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Is this definition complete and correct? What is the difference to Object (computing) -- HJH
- I would say that in object-oriented programming and object-oriented design the notion of object is used in a more specialized way. There the external world is modeled in the computer as a set of objects that exchange messages that can cause an object to change its state and send new messages to other objects, thus accomplishing certain behaviour.
- In OOP the objects can have properties (usually called members or attributes) and there can also be relationships, sometimes explicitly indicated as such and sometimes only in the form of members that point to other objects. So if the current definition for philosophical object is correct (but I know computer science better than philosophy) then the OOP objects are a subset or subclass of the philosophical objects.
- Whether every philosphical object is also an OOP object is a matter of debate. The OO proponents often claim that everything can be modeled that way, which would mean that the answer is yes, but this is by no means uncontroversial.
- Finally, there is the problem that not all definitions of an object in the OO world are the same, and that these definitions are sometimes heavily criticized from other areas such as data modeling and database design (which is my area of research). I have seen claims that the statement that "objects have identity" is meaningless (how can something not have identity?) or completely false (OO people often mean with it that they don't have to specify an effective way to identify the object, i.e., they don't give a key, which in some sense is exactly the opposite of saying that the object has identity). IMO these criticisms are not completely unjustified. -- Jan Hidders 09:08 Aug 16, 2002 (PDT)
- Go ahead, but I'd like a more general answer to the question. (I deleted the digression part of this discussion, please put it elsewhere) --HJH
Merge with objecthood
Same subject. Santa Sangre 02:26, 23 February 2006 (UTC)
- Objecthood is now merged into here - from Feb 2006, it was the oldest outstanding Wikipedia merge request until now. Dl2000 02:45, 1 March 2007 (UTC)
Pretty good article
I came here to check out what Wikipedia would have to say on this most obtuse and strange concept, and I have to say I was impressed. I particularly liked the part about how objects are "anything that can have properties or relations to other objects" - I think this best sums up what an object is, especially in a logical context. Perhaps it's necessary to include more discussion about logic and how logic is different from, say, phenomenology... in determining what things are objects (they happen to agree on a lot of things, interestingly... I dunno... more experienced people may be able to better decide).
Anyway just wanted to say: good article. Everyone's done a terrific job here.
188.8.131.52 03:52, 16 August 2007 (UTC)
It's also a good article because of the subdued "your mother" reference in the opening paragraph. Also, on an unrelated note, I thought it was really cool how the concepts of objects, properties and classes in the philosophical sense relate to the same concepts in Object Oriented Programming. Cool stuff man.184.108.40.206 (talk) 03:20, 9 April 2009 (UTC)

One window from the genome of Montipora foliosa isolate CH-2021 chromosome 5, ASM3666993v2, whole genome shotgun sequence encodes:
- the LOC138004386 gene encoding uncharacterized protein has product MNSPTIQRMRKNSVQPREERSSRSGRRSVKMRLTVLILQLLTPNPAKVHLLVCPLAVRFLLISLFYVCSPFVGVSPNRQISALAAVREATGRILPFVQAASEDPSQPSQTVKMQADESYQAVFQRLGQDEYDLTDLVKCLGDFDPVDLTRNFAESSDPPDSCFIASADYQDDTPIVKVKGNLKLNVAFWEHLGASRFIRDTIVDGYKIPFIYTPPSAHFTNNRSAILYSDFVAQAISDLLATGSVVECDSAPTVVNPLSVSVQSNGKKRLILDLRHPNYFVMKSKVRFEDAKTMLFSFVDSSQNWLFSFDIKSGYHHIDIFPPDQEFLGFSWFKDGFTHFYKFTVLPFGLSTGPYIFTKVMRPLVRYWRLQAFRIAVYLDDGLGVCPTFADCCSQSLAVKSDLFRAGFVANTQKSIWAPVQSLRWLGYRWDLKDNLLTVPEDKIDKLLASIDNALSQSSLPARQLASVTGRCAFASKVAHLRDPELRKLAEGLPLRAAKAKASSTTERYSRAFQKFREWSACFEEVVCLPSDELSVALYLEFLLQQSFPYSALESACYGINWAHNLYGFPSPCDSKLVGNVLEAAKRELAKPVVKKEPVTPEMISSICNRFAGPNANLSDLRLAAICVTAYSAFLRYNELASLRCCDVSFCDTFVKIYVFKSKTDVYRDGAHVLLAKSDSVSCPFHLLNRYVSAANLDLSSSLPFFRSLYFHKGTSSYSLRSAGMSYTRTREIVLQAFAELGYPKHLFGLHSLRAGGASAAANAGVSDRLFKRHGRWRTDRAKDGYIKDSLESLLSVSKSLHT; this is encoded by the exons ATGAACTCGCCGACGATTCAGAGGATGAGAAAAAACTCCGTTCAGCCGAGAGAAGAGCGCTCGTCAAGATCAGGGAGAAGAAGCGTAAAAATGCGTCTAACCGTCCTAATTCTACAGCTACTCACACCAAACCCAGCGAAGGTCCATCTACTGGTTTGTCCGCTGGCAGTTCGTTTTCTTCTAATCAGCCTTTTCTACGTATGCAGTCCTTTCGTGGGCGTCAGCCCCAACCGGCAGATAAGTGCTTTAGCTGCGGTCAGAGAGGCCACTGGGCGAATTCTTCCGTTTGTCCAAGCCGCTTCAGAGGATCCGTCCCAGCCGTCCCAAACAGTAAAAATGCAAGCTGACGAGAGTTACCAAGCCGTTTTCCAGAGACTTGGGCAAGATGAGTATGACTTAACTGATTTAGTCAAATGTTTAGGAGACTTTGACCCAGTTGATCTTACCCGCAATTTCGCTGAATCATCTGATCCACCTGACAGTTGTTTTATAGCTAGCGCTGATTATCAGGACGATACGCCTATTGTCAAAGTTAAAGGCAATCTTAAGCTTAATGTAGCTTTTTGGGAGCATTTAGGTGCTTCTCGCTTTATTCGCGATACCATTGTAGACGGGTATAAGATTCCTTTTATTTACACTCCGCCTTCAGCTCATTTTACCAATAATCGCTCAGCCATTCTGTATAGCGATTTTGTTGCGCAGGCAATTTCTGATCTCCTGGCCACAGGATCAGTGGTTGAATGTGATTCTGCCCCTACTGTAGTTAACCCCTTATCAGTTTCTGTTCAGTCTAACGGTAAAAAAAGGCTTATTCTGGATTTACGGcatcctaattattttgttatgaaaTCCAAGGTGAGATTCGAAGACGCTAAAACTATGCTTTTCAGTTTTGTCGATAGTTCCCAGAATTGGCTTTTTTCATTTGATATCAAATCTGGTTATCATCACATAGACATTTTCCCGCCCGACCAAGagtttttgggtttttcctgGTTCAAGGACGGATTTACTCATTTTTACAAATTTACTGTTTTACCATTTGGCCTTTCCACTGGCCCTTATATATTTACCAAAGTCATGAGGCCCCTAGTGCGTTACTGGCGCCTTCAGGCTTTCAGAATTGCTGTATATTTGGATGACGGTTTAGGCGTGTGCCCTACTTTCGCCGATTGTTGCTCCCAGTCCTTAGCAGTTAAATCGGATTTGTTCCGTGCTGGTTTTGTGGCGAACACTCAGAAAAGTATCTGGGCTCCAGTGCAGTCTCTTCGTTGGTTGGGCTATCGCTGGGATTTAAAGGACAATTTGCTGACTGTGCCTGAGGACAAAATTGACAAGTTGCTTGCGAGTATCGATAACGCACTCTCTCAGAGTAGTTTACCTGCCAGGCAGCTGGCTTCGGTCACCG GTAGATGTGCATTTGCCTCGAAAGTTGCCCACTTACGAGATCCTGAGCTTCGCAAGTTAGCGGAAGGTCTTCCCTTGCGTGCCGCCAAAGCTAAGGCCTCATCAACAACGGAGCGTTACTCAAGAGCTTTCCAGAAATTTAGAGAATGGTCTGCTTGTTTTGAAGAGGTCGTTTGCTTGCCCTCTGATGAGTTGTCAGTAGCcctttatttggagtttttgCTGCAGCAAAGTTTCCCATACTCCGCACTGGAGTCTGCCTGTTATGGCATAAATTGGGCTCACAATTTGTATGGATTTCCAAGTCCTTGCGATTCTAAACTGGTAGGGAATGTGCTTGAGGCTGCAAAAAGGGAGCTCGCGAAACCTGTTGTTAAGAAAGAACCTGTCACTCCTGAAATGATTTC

NAH DONT DO IT CAUSE LIKE ITS DIFFERENT. like if your researching for accounting, your not going to look for object, your looking for entity. —Preceding unsigned comment added by 220.127.116.11 (talk) 21:34, 31 March 2009 (UTC)
As Long as many countries in the Middle East keep referring to Israel, and America, as Entities, then I say it should remain a seperate definintion! —Preceding unsigned comment added by 18.104.22.168 (talk) 00:15, 27 July 2009 (UTC)
Merger of entity with object (philosophy)
"In a more restricted sense, an object is something that can have properties and bear relations to other objects. On this account, properties and relations (as well as propositions) are not included among objects, but are explicitly contrasted with them, as falling into a different logical category. Sets and universals may or may not be objects on this account."
You just finished developing the idea that an object can be anything, and now you say, well, sets and universals may not be objects. I seriously doubt this concept but whether someone else holds it or not, the idea would need to be developed at least to the definatory point.Dave (talk) 10:11, 4 January 2010 (UTC)
What a terrible article
In particular, the introduction. We know from the title that it is to be an explication of the word 'object' as used in philosophy. The etymology, which is not too useful for a philosophical understanding, should really be put in a dictionary. Then there's the lengthy segue into unrelated wordiness, such as 'Consciousness therefore is an act of cognition that takes in the self, which can never be doubted, as it would have to be the self who doubts, and some doubtable notes, which philosophy calls objects, which carry with them the understood possibility of being in error. '
Not only is this of dubious validity, but it is of dubious relevance to the topic as well.
Overall the whole thing reads like some sophomoric dissertation on a barely understood concept. There are reasonable elements in the article, but they are diluted by the surrounding self-arguments and verbiage.
A very poor article, even by Wikipedia's standards.
Object is defined as something that is observed by the subject, but isn't the whole point of objective to be independent of the mind. It would seem, by this definition, that observation is what defines objective. Am I wrong on this? RyanDanielst (talk) 06:23, 16 September 2023 (UTC)
Explanation of subject
- Kolak, Daniel (2007-11-03). I Am You: The Metaphysical Foundations for Global Ethics. Springer Science & Business Media. ISBN 978-1-4020-3014-7.